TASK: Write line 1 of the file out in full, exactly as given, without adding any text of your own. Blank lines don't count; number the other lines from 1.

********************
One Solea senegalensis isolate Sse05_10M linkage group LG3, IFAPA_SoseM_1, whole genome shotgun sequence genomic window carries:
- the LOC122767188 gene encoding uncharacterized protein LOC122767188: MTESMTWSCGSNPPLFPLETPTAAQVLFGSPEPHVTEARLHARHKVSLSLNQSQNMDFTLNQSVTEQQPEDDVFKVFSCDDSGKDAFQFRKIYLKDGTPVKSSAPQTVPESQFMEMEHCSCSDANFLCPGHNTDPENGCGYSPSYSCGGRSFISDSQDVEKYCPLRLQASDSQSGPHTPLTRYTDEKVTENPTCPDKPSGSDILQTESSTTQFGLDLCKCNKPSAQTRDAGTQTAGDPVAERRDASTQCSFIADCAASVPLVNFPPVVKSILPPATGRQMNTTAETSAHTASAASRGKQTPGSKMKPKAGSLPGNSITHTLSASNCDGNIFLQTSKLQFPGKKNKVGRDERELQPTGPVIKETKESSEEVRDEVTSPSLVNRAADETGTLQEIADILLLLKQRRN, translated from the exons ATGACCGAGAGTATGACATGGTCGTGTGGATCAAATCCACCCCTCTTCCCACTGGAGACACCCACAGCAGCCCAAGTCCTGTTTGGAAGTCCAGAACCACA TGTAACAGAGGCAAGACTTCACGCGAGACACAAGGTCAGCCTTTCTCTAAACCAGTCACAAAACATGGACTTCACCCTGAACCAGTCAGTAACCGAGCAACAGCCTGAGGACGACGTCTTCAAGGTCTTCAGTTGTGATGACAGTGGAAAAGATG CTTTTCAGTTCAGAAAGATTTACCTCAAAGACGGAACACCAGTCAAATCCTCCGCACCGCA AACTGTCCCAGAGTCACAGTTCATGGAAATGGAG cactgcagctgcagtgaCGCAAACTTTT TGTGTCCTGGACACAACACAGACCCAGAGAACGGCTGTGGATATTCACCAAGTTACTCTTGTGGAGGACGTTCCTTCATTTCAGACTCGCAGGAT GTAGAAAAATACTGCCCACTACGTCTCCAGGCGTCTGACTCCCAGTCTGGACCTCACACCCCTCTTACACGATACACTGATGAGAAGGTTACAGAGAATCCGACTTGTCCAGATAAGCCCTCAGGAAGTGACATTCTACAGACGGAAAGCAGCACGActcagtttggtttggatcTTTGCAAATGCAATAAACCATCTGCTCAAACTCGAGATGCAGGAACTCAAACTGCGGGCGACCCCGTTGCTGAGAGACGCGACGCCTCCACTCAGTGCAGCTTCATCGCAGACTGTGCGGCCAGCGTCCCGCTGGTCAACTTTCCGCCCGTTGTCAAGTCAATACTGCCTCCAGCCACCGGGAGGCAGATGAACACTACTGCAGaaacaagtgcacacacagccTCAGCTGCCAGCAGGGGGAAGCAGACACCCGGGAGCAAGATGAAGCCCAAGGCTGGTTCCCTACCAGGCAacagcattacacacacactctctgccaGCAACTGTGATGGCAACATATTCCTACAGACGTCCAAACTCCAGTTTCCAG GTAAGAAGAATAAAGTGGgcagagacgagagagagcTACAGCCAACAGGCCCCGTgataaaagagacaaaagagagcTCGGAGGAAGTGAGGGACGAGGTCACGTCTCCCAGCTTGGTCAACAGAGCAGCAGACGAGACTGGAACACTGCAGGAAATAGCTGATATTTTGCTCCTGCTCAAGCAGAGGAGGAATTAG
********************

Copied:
One Solea senegalensis isolate Sse05_10M linkage group LG3, IFAPA_SoseM_1, whole genome shotgun sequence genomic window carries: